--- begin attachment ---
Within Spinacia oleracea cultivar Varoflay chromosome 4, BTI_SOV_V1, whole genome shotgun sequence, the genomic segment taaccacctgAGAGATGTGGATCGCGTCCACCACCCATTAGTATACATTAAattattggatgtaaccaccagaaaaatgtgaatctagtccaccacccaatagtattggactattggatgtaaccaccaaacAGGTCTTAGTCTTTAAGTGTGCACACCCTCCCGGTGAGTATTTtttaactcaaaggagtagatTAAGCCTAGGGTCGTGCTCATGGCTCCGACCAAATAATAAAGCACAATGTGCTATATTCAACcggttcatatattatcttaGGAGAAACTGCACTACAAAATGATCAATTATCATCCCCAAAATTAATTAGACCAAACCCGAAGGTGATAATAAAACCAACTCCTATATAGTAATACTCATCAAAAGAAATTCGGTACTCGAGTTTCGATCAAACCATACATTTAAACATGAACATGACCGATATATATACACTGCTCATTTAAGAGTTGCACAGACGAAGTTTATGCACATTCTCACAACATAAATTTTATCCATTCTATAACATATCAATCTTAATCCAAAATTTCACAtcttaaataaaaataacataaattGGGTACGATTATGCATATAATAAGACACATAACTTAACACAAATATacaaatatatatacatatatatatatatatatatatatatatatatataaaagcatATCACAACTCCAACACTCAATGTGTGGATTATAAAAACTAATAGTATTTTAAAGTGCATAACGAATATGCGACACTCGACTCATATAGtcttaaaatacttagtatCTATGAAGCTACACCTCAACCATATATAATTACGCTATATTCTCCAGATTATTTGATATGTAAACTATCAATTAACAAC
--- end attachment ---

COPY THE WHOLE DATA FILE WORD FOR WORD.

Within Spinacia oleracea cultivar Varoflay chromosome 4, BTI_SOV_V1, whole genome shotgun sequence, the genomic segment taaccacctgAGAGATGTGGATCGCGTCCACCACCCATTAGTATACATTAAattattggatgtaaccaccagaaaaatgtgaatctagtccaccacccaatagtattggactattggatgtaaccaccaaacAGGTCTTAGTCTTTAAGTGTGCACACCCTCCCGGTGAGTATTTtttaactcaaaggagtagatTAAGCCTAGGGTCGTGCTCATGGCTCCGACCAAATAATAAAGCACAATGTGCTATATTCAACcggttcatatattatcttaGGAGAAACTGCACTACAAAATGATCAATTATCATCCCCAAAATTAATTAGACCAAACCCGAAGGTGATAATAAAACCAACTCCTATATAGTAATACTCATCAAAAGAAATTCGGTACTCGAGTTTCGATCAAACCATACATTTAAACATGAACATGACCGATATATATACACTGCTCATTTAAGAGTTGCACAGACGAAGTTTATGCACATTCTCACAACATAAATTTTATCCATTCTATAACATATCAATCTTAATCCAAAATTTCACAtcttaaataaaaataacataaattGGGTACGATTATGCATATAATAAGACACATAACTTAACACAAATATacaaatatatatacatatatatatatatatatatatatatatatatataaaagcatATCACAACTCCAACACTCAATGTGTGGATTATAAAAACTAATAGTATTTTAAAGTGCATAACGAATATGCGACACTCGACTCATATAGtcttaaaatacttagtatCTATGAAGCTACACCTCAACCATATATAATTACGCTATATTCTCCAGATTATTTGATATGTAAACTATCAATTAACAAC